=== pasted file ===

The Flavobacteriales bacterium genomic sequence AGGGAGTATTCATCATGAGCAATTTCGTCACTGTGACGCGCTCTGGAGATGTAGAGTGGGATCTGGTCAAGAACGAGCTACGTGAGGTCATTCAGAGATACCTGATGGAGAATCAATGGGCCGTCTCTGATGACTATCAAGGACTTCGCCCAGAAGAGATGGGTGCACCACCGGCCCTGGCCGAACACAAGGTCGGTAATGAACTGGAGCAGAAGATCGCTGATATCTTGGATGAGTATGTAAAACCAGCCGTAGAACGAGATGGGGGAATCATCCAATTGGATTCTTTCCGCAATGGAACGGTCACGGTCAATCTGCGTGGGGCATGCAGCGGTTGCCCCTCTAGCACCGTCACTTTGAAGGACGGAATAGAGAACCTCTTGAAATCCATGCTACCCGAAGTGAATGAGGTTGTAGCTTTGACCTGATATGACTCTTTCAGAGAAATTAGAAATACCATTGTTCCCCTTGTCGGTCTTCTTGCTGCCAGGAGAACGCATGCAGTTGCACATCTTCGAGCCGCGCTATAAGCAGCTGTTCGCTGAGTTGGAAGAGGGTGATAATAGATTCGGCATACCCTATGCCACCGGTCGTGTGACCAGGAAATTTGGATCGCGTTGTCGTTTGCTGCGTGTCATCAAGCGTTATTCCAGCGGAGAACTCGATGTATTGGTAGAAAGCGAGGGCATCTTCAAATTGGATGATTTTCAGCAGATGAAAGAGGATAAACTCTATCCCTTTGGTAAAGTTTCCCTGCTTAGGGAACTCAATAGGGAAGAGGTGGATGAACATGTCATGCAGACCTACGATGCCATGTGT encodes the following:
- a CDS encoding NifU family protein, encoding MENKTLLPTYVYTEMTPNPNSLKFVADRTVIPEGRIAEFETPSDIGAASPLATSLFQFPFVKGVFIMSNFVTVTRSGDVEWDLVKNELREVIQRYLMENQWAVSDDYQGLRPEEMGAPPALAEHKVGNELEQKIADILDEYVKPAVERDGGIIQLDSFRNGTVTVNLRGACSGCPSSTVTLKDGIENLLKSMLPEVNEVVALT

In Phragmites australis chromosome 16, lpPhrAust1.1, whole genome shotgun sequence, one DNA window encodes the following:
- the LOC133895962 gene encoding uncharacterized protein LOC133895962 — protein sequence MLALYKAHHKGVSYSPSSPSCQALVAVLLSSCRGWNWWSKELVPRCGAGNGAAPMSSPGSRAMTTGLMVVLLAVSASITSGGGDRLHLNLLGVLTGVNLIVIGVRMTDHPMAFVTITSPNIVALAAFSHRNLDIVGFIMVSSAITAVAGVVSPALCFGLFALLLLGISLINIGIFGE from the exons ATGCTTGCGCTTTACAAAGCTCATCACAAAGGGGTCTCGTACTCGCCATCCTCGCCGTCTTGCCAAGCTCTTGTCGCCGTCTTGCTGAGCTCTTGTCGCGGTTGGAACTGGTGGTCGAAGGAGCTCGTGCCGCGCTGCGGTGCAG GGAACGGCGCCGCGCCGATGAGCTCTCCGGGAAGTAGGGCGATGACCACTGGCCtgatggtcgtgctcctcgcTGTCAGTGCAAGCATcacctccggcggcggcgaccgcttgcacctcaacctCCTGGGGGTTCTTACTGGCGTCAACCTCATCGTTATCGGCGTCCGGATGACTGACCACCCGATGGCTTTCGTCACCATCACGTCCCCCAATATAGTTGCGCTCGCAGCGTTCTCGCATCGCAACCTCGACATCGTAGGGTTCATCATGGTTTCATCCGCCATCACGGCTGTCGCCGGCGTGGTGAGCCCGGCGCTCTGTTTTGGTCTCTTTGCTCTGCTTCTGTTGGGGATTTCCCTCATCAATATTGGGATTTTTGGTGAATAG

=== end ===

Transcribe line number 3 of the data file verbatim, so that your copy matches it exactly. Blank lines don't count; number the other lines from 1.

In Phragmites australis chromosome 16, lpPhrAust1.1, whole genome shotgun sequence, one DNA window encodes the following: